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Keywords:

  • Antiepileptic drugs;
  • Epilepsy;
  • Partial-onset seizures;
  • Randomized controlled trial;
  • Lacosamide

Summary

  1. Top of page
  2. Summary
  3. Methods
  4. Results
  5. Discussion
  6. Acknowledgments
  7. Disclosure
  8. References
  9. Supporting Information

Purpose: To evaluate the efficacy and safety of lacosamide (400 and 600 mg/day) as adjunctive treatment in patients with uncontrolled partial-onset seizures taking one to three concomitant antiepileptic drugs (AEDs).

Methods: This multicenter, double-blind, placebo-controlled trial randomized patients 1:2:1 to placebo, lacosamide 400 mg, or lacosamide 600 mg/day. After an 8-week baseline period, patients began treatment with placebo or lacosamide 100 mg/day, were force-titrated weekly (100 mg/day increments) to the target dose, and entered a 12-week maintenance period.

Results: A total of 405 patients were randomized and received trial medication. Most (82.1%) were taking two to three concomitant AEDs. Median percent reductions in seizure frequency per 28 days from baseline to maintenance (intention-to-treat, ITT) were 37.3% for lacosamide 400 mg/day (p = 0.008) and 37.8% for lacosamide 600 mg/day (p = 0.006) compared to 20.8% for placebo, with responder rates of 38.3% and 41.2%, respectively, compared to placebo (18.3%, p < 0.001; ITT). Patients randomized to lacosamide showed large reductions in secondarily generalized tonic–clonic seizures, with median percent reductions in seizure frequency of 59.4% for lacosamide 400 mg/day and 93.0% for lacosamide 600 mg/day compared to 14.3% for placebo, and responder rates of 56.0% and 70.2% compared to placebo (33.3%). Dose-related adverse events included dizziness, nausea, and vomiting.

Discussion: Adjunctive treatment with lacosamide 400 and 600 mg/day reduced seizure frequency for patients with uncontrolled partial-onset seizures. Lacosamide 400 mg/day provided a good balance of efficacy and tolerability; lacosamide 600 mg/day may provide additional benefit for some patients as suggested by secondary efficacy analyses, including response in patients with secondarily generalized tonic–clonic seizures.

Epilepsy is one of the most common neurologic disorders, affecting up to 2% of the population worldwide (CDC, 2008). Studies show that patients with refractory seizures have higher morbidity and mortality rates, as well as a poorer quality of life, than those with controlled seizures (Sperling, 2004; Forsgren et al., 2005; Wiebe, 2006; Harden et al., 2007; Tracy et al., 2007). Therefore, treatment that reduces the frequency of seizures may improve patients’ quality of life.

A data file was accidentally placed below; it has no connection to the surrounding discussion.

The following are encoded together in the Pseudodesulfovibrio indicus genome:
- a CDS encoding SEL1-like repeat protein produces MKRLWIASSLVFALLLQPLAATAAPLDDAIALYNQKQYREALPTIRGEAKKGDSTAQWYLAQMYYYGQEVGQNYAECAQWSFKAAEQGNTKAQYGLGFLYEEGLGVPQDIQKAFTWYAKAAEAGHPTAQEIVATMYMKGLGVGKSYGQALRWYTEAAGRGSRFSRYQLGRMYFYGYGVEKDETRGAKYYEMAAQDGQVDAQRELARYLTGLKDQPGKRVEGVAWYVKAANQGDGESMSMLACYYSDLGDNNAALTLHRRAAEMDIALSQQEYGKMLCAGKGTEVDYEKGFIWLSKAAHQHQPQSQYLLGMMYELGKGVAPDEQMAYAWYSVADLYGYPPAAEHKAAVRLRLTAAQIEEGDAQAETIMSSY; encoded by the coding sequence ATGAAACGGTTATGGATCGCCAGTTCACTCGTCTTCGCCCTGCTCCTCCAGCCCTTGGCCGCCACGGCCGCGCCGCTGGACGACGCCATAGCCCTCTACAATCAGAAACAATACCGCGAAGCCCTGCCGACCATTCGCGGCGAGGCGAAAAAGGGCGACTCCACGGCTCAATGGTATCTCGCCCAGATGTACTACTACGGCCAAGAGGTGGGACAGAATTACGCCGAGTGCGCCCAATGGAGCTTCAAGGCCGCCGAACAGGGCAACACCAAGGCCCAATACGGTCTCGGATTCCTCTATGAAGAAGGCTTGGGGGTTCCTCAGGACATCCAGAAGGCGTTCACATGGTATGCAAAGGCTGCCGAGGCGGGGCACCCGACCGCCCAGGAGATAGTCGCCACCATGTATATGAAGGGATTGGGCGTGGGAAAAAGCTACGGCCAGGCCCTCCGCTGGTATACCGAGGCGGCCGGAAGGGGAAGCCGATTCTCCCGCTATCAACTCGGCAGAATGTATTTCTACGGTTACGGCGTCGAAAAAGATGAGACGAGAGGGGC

Treatment of epilepsy often imposes an exposure to various antiepileptic drugs (AEDs) and requires long-term commitment and compliance from the patient. Despite treatment with multiple and newer AEDs, approximately 30% of patients with epilepsy experience recurrent seizures (Kwan & Brodie, 2007; Perucca, 2007), and many experience undesirable side effects. Therefore, there remains a need to develop new agents that will reduce seizure frequency and severity as well as provide improved tolerability.

Lacosamide (VIMPAT, SPM 927, UCB-Group, Schwarz Pharma AG, Monheim am Rhein, Germany) is a novel antiepileptic drug that is the result of focused research on functionalized amino acids with anticonvulsant activity (Andurkar et al., 1999; Hovinga, 2003). Based on the efficacy and therapeutic index observed in a range of animal models of epilepsy at the National Institutes of Health (NIH) Anticonvulsant Screening Program, lacosamide warranted further evaluation and was subsequently developed as an AED for both oral and intravenous use. Lacosamide has a novel mode of action (MOA) that appears to be different from existing AEDs in that it selectively enhances the slow inactivation of voltage-gated sodium channels (Beyreuther et al., 2007; Errington et al., 2008).

Lacosamide has a linear pharmacokinetic profile with high oral bioavailability and an elimination half-life of 13 h, allowing twice-daily dosing. Lacosamide is primarily eliminated renally as unchanged drug and an inactive metabolite (Horstmann et al., 2002; Hovinga, 2003; Bialer et al., 2007). Lacosamide has low plasma protein binding (≤15%) and a low potential for pharmacokinetic drug–drug interactions (Thomas et al., 2006).